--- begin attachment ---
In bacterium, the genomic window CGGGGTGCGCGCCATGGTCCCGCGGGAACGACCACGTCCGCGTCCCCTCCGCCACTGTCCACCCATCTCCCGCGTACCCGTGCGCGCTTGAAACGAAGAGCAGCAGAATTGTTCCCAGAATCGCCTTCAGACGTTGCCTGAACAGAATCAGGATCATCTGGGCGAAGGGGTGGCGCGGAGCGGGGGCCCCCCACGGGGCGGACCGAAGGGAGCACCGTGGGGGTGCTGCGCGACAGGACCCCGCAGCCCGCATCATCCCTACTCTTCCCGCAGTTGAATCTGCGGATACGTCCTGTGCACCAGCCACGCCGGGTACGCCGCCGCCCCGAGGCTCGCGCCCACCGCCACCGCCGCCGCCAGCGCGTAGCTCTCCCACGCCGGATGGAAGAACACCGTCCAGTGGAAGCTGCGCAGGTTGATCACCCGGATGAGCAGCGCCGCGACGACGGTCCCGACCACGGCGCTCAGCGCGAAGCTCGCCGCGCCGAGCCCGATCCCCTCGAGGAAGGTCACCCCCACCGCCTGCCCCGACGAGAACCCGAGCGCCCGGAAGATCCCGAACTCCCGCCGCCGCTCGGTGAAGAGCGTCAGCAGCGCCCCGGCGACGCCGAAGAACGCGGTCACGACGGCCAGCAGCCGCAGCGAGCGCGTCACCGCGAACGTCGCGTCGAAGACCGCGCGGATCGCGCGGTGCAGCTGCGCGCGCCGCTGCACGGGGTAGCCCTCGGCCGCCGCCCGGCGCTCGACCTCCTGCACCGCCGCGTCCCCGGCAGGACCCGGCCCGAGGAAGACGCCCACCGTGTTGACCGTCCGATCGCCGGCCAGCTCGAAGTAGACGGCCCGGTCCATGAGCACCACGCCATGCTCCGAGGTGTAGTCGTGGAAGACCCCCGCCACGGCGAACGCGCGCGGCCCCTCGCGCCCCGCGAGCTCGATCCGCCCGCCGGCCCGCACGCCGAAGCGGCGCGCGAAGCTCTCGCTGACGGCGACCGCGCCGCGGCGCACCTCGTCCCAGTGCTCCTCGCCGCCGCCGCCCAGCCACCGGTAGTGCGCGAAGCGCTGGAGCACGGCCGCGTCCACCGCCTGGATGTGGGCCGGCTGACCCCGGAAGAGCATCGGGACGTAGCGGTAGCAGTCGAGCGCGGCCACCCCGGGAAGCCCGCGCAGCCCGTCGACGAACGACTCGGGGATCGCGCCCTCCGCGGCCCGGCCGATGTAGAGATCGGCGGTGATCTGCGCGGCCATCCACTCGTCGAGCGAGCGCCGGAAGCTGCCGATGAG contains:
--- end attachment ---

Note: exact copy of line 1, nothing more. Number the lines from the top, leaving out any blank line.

In bacterium, the genomic window CGGGGTGCGCGCCATGGTCCCGCGGGAACGACCACGTCCGCGTCCCCTCCGCCACTGTCCACCCATCTCCCGCGTACCCGTGCGCGCTTGAAACGAAGAGCAGCAGAATTGTTCCCAGAATCGCCTTCAGACGTTGCCTGAACAGAATCAGGATCATCTGGGCGAAGGGGTGGCGCGGAGCGGGGGCCCCCCACGGGGCGGACCGAAGGGAGCACCGTGGGGGTGCTGCGCGACAGGACCCCGCAGCCCGCATCATCCCTACTCTTCCCGCAGTTGAATCTGCGGATACGTCCTGTGCACCAGCCACGCCGGGTACGCCGCCGCCCCGAGGCTCGCGCCCACCGCCACCGCCGCCGCCAGCGCGTAGCTCTCCCACGCCGGATGGAAGAACACCGTCCAGTGGAAGCTGCGCAGGTTGATCACCCGGATGAGCAGCGCCGCGACGACGGTCCCGACCACGGCGCTCAGCGCGAAGCTCGCCGCGCCGAGCCCGATCCCCTCGAGGAAGGTCACCCCCACCGCCTGCCCCGACGAGAACCCGAGCGCCCGGAAGATCCCGAACTCCCGCCGCCGCTCGGTGAAGAGCGTCAGCAGCGCCCCGGCGACGCCGAAGAACGCGGTCACGACGGCCAGCAGCCGCAGCGAGCGCGTCACCGCGAACGTCGCGTCGAAGACCGCGCGGATCGCGCGGTGCAGCTGCGCGCGCCGCTGCACGGGGTAGCCCTCGGCCGCCGCCCGGCGCTCGACCTCCTGCACCGCCGCGTCCCCGGCAGGACCCGGCCCGAGGAAGACGCCCACCGTGTTGACCGTCCGATCGCCGGCCAGCTCGAAGTAGACGGCCCGGTCCATGAGCACCACGCCATGCTCCGAGGTGTAGTCGTGGAAGACCCCCGCCACGGCGAACGCGCGCGGCCCCTCGCGCCCCGCGAGCTCGATCCGCCCGCCGGCCCGCACGCCGAAGCGGCGCGCGAAGCTCTCGCTGACGGCGACCGCGCCGCGGCGCACCTCGTCCCAGTGCTCCTCGCCGCCGCCGCCCAGCCACCGGTAGTGCGCGAAGCGCTGGAGCACGGCCGCGTCCACCGCCTGGATGTGGGCCGGCTGACCCCGGAAGAGCATCGGGACGTAGCGGTAGCAGTCGAGCGCGGCCACCCCGGGAAGCCCGCGCAGCCCGTCGACGAACGACTCGGGGATCGCGCCCTCCGCGGCCCGGCCGATGTAGAGATCGGCGGTGATCTGCGCGGCCATCCACTCGTCGAGCGAGCGCCGGAAGCTGCCGATGAG contains: